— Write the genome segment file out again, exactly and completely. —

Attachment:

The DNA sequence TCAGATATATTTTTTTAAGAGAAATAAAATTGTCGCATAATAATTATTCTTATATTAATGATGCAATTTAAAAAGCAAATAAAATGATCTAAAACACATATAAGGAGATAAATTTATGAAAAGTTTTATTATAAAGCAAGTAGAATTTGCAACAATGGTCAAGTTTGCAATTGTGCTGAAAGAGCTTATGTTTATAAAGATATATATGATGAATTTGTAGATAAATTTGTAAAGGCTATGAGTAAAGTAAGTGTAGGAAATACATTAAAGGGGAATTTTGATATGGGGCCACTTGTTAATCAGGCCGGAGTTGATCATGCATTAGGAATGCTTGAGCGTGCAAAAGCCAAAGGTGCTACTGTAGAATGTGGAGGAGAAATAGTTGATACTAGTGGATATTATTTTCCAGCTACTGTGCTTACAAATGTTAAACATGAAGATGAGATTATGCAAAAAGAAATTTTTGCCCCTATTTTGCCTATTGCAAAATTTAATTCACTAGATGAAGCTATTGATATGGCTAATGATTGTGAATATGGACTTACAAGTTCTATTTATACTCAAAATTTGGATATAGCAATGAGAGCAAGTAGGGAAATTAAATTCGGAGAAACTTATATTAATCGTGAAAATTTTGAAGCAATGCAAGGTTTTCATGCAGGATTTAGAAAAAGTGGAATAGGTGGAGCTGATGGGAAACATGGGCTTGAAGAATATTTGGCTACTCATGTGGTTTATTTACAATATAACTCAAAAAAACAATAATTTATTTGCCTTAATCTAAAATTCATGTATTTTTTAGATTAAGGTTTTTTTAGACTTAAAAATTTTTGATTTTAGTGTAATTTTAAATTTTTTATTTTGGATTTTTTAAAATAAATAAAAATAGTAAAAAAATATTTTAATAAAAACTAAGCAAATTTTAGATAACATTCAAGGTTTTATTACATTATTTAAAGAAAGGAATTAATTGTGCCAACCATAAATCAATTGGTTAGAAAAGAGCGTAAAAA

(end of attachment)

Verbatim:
The DNA sequence TCAGATATATTTTTTTAAGAGAAATAAAATTGTCGCATAATAATTATTCTTATATTAATGATGCAATTTAAAAAGCAAATAAAATGATCTAAAACACATATAAGGAGATAAATTTATGAAAAGTTTTATTATAAAGCAAGTAGAATTTGCAACAATGGTCAAGTTTGCAATTGTGCTGAAAGAGCTTATGTTTATAAAGATATATATGATGAATTTGTAGATAAATTTGTAAAGGCTATGAGTAAAGTAAGTGTAGGAAATACATTAAAGGGGAATTTTGATATGGGGCCACTTGTTAATCAGGCCGGAGTTGATCATGCATTAGGAATGCTTGAGCGTGCAAAAGCCAAAGGTGCTACTGTAGAATGTGGAGGAGAAATAGTTGATACTAGTGGATATTATTTTCCAGCTACTGTGCTTACAAATGTTAAACATGAAGATGAGATTATGCAAAAAGAAATTTTTGCCCCTATTTTGCCTATTGCAAAATTTAATTCACTAGATGAAGCTATTGATATGGCTAATGATTGTGAATATGGACTTACAAGTTCTATTTATACTCAAAATTTGGATATAGCAATGAGAGCAAGTAGGGAAATTAAATTCGGAGAAACTTATATTAATCGTGAAAATTTTGAAGCAATGCAAGGTTTTCATGCAGGATTTAGAAAAAGTGGAATAGGTGGAGCTGATGGGAAACATGGGCTTGAAGAATATTTGGCTACTCATGTGGTTTATTTACAATATAACTCAAAAAAACAATAATTTATTTGCCTTAATCTAAAATTCATGTATTTTTTAGATTAAGGTTTTTTTAGACTTAAAAATTTTTGATTTTAGTGTAATTTTAAATTTTTTATTTTGGATTTTTTAAAATAAATAAAAATAGTAAAAAAATATTTTAATAAAAACTAAGCAAATTTTAGATAACATTCAAGGTTTTATTACATTATTTAAAGAAAGGAATTAATTGTGCCAACCATAAATCAATTGGTTAGAAAAGAGCGTAAAAA